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Tags: 2013 midterm elections , Constitution , Elections , Government , Supreme Court


  • oh_noh

    dummy rule – protecting political dynasties!

    3 consecutive terms max and no 1st degree relatives after that for the same position!

  • boybakal

    “It is not enough that an individual has served three consecutive terms in an elective local office, he must also have been elected to the same position for the same number of times.”

    Grabe naman magpaliwanag tong Supreme Court.
    This is what we call Clear as Mud.
    Hindi na lang simplified explanation….like 3 consecutive terms of elective local officials means 3 continuous terms without interruption.
    Election protest is interruption and is deducted from the term being served.

    Says election protest, the elected official cannot perform, it means he has not served his term and should serve the remaining portion that was not served or interrupted.

    At least claro.

    • http://pulse.yahoo.com/_2DAZWQGRABQ742P6J6XNTSLGJQ dark matter

      Ito halimbawa ang scenario: Wala pang isang taon sa position, namatay ang mayor at pinalitan ng vice mayor. Ayon sa sinabi ng supreme court, hindi mapapasama sa bilang ng term nung pumalit na mayor yung pag-occupy nya sa position dahil hindi naman siya elected sa position na yun, nagkataon lang na namatay yung mayor kaya siya yung pumalit. Kaya pagkatapos nun, pwede pa siyang tumakbo ng 3 beses for mayor. i.e.,  9 years for 3 consecutive terms PLUS kung ano man yung hindi na-serve nung unang mayor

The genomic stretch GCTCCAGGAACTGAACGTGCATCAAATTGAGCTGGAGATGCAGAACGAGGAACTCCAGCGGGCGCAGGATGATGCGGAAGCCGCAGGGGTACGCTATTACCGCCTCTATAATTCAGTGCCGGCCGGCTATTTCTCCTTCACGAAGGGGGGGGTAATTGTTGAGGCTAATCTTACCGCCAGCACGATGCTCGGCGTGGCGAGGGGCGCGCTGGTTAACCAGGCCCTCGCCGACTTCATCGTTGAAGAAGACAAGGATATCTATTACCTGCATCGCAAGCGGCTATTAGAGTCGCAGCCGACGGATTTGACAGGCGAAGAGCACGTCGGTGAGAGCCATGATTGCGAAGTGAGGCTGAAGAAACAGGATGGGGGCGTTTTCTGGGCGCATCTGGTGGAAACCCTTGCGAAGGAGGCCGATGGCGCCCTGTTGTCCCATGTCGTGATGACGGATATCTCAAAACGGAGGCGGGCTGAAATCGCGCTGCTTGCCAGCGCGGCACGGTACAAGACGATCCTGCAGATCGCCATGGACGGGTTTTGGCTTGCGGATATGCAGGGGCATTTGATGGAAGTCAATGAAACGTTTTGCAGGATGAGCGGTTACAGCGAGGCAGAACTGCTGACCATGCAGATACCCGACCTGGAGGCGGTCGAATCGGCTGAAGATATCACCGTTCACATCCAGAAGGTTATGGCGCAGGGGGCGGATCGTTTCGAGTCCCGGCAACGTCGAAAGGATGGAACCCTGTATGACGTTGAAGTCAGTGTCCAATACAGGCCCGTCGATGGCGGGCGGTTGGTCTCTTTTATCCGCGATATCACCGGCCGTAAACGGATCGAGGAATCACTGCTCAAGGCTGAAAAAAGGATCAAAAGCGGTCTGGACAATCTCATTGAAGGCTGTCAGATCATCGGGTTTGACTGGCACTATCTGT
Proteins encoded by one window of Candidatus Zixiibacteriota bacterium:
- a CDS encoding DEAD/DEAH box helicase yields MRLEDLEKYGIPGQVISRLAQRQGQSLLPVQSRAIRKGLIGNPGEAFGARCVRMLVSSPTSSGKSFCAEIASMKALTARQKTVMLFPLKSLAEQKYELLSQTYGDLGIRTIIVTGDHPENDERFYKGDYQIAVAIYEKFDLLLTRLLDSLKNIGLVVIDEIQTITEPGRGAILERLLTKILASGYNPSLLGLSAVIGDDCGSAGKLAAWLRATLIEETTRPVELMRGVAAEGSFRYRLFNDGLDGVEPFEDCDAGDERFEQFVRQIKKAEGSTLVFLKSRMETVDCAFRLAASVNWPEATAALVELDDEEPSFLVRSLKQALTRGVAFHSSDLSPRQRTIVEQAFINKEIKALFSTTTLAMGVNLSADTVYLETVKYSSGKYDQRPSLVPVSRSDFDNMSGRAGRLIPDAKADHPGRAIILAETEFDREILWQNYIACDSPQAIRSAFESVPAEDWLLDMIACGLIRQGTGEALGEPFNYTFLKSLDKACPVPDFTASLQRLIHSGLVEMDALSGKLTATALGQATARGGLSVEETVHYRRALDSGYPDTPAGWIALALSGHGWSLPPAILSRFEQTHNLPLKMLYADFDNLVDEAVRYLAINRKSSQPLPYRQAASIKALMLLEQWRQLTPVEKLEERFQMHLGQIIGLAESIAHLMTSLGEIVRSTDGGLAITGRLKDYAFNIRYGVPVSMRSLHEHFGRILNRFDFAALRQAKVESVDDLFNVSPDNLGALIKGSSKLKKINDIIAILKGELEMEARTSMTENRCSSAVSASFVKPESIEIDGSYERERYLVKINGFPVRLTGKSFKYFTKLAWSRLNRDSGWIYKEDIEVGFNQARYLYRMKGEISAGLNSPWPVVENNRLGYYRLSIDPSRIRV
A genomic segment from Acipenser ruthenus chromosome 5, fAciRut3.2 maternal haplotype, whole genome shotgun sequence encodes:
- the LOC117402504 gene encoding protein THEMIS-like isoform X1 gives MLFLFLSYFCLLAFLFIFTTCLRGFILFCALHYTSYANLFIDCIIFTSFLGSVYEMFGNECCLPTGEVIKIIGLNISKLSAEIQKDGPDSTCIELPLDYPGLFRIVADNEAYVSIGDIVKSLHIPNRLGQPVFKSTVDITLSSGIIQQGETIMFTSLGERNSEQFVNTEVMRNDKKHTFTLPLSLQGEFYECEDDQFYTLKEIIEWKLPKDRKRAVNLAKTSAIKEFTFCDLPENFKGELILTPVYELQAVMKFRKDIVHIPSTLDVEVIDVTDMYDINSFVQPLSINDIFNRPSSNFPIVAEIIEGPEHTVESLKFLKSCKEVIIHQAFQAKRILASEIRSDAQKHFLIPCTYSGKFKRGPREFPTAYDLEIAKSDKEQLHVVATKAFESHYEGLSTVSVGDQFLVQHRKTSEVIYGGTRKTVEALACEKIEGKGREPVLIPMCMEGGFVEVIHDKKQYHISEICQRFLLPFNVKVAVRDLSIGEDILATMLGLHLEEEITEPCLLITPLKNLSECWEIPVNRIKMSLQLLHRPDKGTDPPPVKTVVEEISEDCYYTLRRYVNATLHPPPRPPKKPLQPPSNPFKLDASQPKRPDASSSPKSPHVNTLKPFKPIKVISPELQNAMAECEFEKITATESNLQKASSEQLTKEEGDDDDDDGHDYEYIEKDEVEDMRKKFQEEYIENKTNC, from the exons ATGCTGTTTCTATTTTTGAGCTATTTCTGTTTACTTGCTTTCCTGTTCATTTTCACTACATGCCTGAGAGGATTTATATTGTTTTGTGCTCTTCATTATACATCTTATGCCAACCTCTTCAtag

• boybakal

        agree…the word is elected. vice mayor assumed office of the mayor which he was not elected.
        the vice mayor was not elected to the position of mayor, by operation of law, he took over as he was next in line.

  • dodong1

    3 consecutive terms means 9 years?? tapos yung asawa ang papalit, tapos yung anak, yung pinsan, yung apo tapos..talagang tapos dahil walng pagbabago…TURD WORLD COUNTRY PARIN TAYOOOOO… DAHIL SA POLITICAL DYNASTIES NAYAN…

  • http://profile.yahoo.com/NXV3F6YUQWDOA4HPYOFN5F2N3U Danyel

    SC nagpagamit sa mga pulitiko….pabalik balik ang mga pulitiko even after their terms end…pahinga lang ng one season at balik uli sa pwesto…fresh start daw yun sabi ng SC…no wonder pabalik balik sa Senado at kongreso ang mga pulitiko…sa local ganyan din…..dapat forever barred na after their terms…..nabayaran ang SC justices……

  • NAGMAMARUNONG

    WHAT’S WITH KOKO PIMENTEL?

  • http://profile.yahoo.com/ELGS2BPKJKG5PDWJAOOCF7K5KI Albert

    Perhaps if the comelec got their act together to proclaim a true winner even in a protest a little faster than week before the next election we would not have this problem.

    It takes a few days to proclaim a winner during the election, but more than two years to do a re-count????

  • EMMANUEL SENA

    Ok lang eh di yun asawa, anak, biyenan, ama, Ina, etc.. Ang tumakbo muna..decoy Lang sila but behind it is still the incumbent who is running the government….

  • http://profile.yahoo.com/62CI2HE2V5JOZ7AGFRQSW44RGQ Juan

    HINDI BA PWEDENG 1 TERM LANG PARA MABIGYAN NMN NG CHANCE YUNG IBA? THE LONGER NA NASA POSISYON ANG MGA ELECTED OFFICIALS NA YAN, THE MORE NAMAN DIN ANG NAKUKURAKOT. SANA MA-REVISE YANG  Republic Act No. 7160 or the Local Government Code of 1991 NA IYAN. AT SANA PAG NA-ELECT NA, HINDI NA PWEDENG KUMANDIDATO PA ULIT SA KAHIT ANONG POSISYON. GIVE CHANCE TO OTHERS NA MAS CAPABLE MAGING PUBLIC SERVANT. 

  • kismaytami

    Wala talagang natatalo sa eleksyon dito sa Pinas, nadadaya lang.